To you, the marathon is personal.  To the movement, it's an economic and political event, a rare opportunity to apply pressure to the few people who can actually make something happen.  You know what else is personal?  Dead Black bodies in the street on the regular, and no one held accountable.  Getting humiliated by the police with no recourse.  That's personal, too.


Like I said, I'm not saying it's necessarily a good idea to get in the way of 12,000 runners.  I honestly do not know.  I'm saying you need to be aware that the people on the other side also have strong feelings, feelings born of genuine fear and grief over the real dangers they and their loved ones face on a daily basis.  Feelings that might prompt them to make a decision that to you seems hurtful.  Feelings that you cannot fully understand.  And it is important to consider how your choice of words about the protest might be perceived as dismissive of the value of Black lives rather than just an expression of your feelings.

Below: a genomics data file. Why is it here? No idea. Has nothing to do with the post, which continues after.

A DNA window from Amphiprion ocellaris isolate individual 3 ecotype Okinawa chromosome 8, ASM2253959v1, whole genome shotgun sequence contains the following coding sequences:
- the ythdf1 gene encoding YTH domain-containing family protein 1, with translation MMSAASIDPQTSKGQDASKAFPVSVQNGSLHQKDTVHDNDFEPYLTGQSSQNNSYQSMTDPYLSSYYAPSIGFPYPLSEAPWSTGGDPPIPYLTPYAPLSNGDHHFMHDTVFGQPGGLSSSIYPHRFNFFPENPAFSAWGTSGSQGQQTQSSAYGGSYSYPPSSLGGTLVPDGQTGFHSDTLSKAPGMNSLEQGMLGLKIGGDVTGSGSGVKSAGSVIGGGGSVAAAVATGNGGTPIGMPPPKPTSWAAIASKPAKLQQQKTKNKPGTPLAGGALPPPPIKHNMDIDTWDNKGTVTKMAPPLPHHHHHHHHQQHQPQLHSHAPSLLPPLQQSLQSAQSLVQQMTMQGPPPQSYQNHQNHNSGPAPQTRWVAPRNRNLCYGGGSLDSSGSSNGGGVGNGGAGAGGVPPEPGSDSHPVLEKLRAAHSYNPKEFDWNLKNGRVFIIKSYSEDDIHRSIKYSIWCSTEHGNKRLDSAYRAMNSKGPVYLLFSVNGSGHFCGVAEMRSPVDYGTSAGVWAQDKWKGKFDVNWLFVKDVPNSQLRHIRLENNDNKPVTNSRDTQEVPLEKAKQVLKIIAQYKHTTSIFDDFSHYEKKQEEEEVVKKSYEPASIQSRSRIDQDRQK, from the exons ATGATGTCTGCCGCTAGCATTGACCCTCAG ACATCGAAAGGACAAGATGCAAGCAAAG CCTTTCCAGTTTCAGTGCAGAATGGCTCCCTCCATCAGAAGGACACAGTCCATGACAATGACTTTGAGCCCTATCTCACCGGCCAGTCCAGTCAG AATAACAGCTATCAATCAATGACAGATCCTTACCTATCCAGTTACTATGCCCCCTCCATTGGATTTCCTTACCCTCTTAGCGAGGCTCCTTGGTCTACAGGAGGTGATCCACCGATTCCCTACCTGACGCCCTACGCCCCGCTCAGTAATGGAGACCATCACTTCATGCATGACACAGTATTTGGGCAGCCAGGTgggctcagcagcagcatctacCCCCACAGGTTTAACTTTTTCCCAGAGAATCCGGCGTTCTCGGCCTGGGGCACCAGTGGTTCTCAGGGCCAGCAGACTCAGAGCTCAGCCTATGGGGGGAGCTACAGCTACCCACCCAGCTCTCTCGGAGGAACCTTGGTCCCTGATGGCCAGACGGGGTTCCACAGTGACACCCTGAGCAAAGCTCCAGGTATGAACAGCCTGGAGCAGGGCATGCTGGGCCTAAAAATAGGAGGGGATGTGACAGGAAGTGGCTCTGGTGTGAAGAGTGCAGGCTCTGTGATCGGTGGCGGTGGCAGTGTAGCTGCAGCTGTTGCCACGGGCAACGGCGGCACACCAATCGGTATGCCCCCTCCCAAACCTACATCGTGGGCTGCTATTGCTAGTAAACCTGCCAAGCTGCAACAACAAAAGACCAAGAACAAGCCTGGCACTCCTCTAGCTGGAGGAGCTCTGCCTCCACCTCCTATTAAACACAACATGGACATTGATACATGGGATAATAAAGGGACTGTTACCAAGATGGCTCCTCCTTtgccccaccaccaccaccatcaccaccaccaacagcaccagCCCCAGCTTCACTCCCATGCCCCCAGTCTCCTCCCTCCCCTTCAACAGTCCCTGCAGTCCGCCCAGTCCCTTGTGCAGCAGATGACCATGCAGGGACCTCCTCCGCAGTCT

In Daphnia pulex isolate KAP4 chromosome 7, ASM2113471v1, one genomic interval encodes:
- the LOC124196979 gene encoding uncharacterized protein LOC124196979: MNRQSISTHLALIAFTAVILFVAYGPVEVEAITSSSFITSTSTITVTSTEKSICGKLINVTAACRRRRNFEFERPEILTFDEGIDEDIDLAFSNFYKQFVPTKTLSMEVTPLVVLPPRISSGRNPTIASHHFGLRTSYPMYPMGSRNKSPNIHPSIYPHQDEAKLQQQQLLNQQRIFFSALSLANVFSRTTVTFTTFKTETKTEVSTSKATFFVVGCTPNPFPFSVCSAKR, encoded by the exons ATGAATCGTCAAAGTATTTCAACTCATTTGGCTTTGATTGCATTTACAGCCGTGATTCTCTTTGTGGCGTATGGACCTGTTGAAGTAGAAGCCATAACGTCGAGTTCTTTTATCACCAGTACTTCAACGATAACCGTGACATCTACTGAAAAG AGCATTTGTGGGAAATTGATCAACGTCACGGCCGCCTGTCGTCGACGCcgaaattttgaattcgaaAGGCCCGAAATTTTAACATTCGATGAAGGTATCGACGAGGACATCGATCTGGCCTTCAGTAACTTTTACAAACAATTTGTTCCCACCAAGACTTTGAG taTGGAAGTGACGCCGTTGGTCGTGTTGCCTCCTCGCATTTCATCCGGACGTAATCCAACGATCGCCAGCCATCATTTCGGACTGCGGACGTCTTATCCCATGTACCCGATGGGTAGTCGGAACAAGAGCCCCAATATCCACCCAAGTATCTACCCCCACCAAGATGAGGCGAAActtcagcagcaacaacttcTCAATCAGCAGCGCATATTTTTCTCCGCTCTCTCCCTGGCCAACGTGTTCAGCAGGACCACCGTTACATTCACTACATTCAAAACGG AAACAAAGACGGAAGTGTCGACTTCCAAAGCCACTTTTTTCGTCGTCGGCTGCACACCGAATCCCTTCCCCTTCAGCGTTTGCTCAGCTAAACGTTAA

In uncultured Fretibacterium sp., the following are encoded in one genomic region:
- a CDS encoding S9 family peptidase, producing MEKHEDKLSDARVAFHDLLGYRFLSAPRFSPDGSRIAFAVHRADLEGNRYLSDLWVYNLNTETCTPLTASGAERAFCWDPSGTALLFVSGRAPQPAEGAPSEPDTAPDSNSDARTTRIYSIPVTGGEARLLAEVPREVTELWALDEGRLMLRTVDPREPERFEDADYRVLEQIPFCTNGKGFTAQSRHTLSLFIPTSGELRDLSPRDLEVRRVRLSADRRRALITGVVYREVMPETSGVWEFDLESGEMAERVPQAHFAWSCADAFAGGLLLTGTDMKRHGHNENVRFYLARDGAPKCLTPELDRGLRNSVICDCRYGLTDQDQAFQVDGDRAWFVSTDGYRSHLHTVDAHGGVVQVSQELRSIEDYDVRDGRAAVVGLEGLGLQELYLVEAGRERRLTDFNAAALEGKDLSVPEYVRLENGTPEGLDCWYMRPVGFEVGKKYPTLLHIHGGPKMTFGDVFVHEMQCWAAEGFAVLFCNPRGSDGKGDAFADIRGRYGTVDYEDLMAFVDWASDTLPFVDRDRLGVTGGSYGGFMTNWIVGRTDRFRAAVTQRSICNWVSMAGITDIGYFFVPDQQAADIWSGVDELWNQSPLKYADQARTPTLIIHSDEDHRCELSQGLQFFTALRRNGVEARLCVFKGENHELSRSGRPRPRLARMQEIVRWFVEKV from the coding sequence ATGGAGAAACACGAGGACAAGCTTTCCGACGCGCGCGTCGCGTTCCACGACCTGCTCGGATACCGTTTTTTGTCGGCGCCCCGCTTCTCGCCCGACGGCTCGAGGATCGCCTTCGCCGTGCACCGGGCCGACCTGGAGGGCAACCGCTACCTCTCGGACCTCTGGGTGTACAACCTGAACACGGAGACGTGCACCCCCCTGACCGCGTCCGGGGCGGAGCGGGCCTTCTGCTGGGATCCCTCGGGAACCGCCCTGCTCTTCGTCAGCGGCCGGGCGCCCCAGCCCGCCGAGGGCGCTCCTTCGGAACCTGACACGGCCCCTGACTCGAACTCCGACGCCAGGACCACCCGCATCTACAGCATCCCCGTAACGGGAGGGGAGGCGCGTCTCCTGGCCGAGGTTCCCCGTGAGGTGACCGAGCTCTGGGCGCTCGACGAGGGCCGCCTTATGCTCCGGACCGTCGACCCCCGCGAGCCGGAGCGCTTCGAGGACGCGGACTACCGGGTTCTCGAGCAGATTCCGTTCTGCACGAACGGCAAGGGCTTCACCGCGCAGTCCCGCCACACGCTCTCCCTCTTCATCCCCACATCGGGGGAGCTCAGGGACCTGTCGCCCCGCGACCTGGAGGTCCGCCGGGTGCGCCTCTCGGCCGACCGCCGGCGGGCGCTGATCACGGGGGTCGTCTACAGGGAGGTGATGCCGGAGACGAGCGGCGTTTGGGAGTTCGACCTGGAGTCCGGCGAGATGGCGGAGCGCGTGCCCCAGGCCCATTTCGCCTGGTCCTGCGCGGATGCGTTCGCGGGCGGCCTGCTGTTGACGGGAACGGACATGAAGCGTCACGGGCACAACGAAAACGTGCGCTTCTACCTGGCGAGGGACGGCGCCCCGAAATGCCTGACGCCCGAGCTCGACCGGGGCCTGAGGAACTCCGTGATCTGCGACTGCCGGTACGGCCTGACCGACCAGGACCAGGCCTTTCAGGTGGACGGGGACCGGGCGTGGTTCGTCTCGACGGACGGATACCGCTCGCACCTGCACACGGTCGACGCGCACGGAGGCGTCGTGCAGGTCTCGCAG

Perhaps you might consider how it feels to have a black son who is a head taller than most all his classmates, who will probably look like a man by the end of 5th grade.  Because when I read lengthy, vitriolic complaints about protests, it feels like people think a marathon or their Christmas shopping or the game day traffic are more important than my child's life.  I know that isn't what you mean.  But it is how it feels.  If that's how it feels to me, a white woman with tons of white friends and white relatives and an incentive to give you the benefit of the doubt, how do you suppose it might feel to actual Black people?